During our recent move from Colorado to Kentucky, I sifted through several boxes and shelves and found paper and digital photographs all the way from Kathy’s and my childhood to our sons when they were small. It’s incredible to witness the dramatic transformation they reveal. We’re still taking pictures, which will be snapshots we look back on in years to come.
As I try to get to know the Lehman Avenue congregation better, I have been given recent church directories. Did you know that we have directories going back to 1955? That one has no photographs in it. The first one that does have photos is from 1978. There are not many in that directory who still worship here today, though you will see entries with the last names Bruner, Daniel, Dickerson, Dunning, Ennis, Gilbert, Hunt, Nicks, Phelps, Raymer, Tabor, and no doubt others including those who may have a different last name today. Do you think the 1978 picture looks like the 2019 person? There are resemblances, but also changes.
That 1955 directory does give a snapshot of a different kind. In the forward is written the following:
“The purpose of this directory is three-fold: To give a brief history of the beginning, development and progress of the Lord’s church in Bowling Green; to perpetuate a list of charter members forming the Lehman Avenue congregation; and to better quaint the members of this local congregation with one another, in order that we may work together in the best way possible.”
I appreciate that the compilers of this directory went to the trouble to trace the history of the church’s establishment in Bowling Green. Eugenia Hayes’ research is included in this first edition. She says that Stone and the Campbells were here, helping to establish the church. The first congregation established here was in the mid-1840s, with six members meeting each Lord’s Day and eventually meeting in a house build on a property on College Street. When threatened by digression in the late 1800s, the church here was aided by such men as M.C. Kurfees from Louisville, Daniel Sommer from Indianapolis, and James Harding from Nashville. A building was built on Twelfth Street in 1899, and Lehman was established from this congregation in 1955. Roy J. Hearn was the first preacher.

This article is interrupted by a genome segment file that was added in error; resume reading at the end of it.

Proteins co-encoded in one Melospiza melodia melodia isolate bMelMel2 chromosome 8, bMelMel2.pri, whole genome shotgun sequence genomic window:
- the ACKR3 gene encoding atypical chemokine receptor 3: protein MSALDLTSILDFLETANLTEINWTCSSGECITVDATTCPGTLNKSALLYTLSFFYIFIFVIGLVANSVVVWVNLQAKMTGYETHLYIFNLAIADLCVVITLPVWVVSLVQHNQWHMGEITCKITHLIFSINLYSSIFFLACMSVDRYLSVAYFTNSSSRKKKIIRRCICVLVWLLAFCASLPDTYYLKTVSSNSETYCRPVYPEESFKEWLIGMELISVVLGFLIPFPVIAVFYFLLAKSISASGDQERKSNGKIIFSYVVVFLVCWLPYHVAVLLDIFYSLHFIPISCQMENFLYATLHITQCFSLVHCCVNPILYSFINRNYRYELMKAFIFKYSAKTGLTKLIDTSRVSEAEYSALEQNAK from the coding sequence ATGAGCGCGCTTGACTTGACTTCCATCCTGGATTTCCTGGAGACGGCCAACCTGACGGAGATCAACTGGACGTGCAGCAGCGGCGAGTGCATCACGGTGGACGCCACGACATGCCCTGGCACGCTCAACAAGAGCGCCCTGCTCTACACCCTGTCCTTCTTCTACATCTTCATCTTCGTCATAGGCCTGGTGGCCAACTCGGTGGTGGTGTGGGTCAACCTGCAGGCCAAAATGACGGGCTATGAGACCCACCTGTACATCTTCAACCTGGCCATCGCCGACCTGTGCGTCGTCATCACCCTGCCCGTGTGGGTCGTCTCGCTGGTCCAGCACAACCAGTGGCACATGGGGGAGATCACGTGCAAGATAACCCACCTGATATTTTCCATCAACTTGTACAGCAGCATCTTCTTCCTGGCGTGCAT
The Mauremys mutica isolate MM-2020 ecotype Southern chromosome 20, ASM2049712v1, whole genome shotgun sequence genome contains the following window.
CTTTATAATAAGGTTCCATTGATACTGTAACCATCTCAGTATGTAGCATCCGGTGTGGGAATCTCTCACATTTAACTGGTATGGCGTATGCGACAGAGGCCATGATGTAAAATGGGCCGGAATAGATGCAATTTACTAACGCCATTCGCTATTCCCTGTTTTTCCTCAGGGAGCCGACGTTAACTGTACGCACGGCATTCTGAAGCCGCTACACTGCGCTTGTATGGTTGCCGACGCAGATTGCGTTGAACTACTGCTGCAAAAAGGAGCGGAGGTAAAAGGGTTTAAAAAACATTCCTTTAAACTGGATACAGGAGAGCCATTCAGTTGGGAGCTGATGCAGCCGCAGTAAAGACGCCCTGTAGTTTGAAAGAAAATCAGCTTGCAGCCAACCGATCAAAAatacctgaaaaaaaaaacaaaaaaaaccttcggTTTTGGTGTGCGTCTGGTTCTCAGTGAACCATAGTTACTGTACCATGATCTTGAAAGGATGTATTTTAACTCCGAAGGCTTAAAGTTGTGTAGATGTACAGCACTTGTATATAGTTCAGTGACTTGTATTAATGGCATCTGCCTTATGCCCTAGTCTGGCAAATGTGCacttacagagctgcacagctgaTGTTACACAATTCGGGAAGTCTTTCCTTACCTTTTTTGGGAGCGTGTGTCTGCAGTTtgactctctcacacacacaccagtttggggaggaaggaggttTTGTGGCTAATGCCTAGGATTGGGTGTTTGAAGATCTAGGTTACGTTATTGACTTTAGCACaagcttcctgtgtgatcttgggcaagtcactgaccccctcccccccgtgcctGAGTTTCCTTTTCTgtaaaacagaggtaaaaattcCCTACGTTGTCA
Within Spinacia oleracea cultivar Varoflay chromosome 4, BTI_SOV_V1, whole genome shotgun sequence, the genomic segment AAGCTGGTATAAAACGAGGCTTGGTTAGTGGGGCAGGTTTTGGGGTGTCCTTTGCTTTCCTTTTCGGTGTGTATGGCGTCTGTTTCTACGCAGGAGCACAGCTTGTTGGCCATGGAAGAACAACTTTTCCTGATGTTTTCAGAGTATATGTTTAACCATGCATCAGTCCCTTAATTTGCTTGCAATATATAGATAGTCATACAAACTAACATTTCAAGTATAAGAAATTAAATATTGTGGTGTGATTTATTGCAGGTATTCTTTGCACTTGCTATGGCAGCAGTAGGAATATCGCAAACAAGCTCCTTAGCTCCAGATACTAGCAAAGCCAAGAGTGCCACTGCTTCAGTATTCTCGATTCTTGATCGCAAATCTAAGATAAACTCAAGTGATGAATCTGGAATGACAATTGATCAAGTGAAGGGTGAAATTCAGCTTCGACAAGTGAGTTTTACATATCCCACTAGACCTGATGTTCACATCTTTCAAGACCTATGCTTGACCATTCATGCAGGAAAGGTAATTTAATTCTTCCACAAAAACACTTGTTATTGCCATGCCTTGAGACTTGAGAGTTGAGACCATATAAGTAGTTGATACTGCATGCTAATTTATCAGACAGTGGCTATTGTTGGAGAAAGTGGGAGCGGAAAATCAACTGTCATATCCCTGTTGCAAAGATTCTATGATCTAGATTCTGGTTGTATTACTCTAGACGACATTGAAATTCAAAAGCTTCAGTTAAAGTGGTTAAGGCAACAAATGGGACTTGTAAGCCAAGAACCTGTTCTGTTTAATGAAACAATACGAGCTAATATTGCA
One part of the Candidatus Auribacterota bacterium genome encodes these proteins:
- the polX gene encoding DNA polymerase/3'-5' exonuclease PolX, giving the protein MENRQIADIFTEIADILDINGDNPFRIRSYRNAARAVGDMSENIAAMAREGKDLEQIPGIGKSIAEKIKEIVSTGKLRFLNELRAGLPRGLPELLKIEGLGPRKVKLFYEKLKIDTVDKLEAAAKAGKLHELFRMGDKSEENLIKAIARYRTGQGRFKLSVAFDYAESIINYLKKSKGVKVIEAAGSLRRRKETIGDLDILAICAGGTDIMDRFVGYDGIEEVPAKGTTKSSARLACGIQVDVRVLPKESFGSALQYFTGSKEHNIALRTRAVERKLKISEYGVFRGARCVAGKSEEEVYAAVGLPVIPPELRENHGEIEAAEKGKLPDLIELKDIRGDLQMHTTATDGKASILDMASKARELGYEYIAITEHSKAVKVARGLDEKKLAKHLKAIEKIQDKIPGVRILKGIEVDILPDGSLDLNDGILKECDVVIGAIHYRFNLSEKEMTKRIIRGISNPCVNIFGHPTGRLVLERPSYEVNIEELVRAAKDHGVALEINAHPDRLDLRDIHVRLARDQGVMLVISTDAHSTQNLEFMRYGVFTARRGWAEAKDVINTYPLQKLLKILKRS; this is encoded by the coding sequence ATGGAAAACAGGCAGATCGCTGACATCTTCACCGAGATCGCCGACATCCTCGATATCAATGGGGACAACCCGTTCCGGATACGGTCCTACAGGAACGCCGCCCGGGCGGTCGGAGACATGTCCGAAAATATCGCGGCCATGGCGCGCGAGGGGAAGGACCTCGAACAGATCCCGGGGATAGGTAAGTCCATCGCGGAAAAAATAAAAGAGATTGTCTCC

From these “newborn” and “infant” photographs, we can trace our “development and progress.” More “snapshots” are being made constantly, and not just those which show up in the latest directories or on social media. In encouraging Timothy to embrace his ministry and gifts, Paul urged, “Take pains with these things; be absorbed in them, so that your progress will be evident to all. Pay close attention to yourself and to the teaching…” (1 Tim. 4:15-16a). “Take pains” means to improve by care or study, practice, cultivate…” (BDAG 627). “Be absorbed” is better translated “be in them” but conveys the idea of being involved in or devoted to (BDAG 284).”Progress” means “to change one’s state for the better by advancing and making progress” (Louw-Nida 154). “Pay close attention” means “to be mindful or especially observant” (BDAG 362). Put it all together. Improve, involve, and observe yourself in order to make progress.
When we sit for family portraits, we normally put on clothes we think will flatter us, we give attention to grooming, and we attempt to look our best. What Scripture calls for goes beyond just skin deep. God wants us to focus intently on our “inner man” so that, even as our outer man is decaying, we can “look better” to God each and every day (cf. 2 Cor. 4:16). Look at snapshots of your spiritual past. Look at yourself today. Progress? Regress? “No-gress”? Which is it? Take heart! There’s still time to make changes that will look good to God (and you), so that we can look back with gratitude and satisfaction that we took pains with our spiritual appearance! Strike a Christlike pose!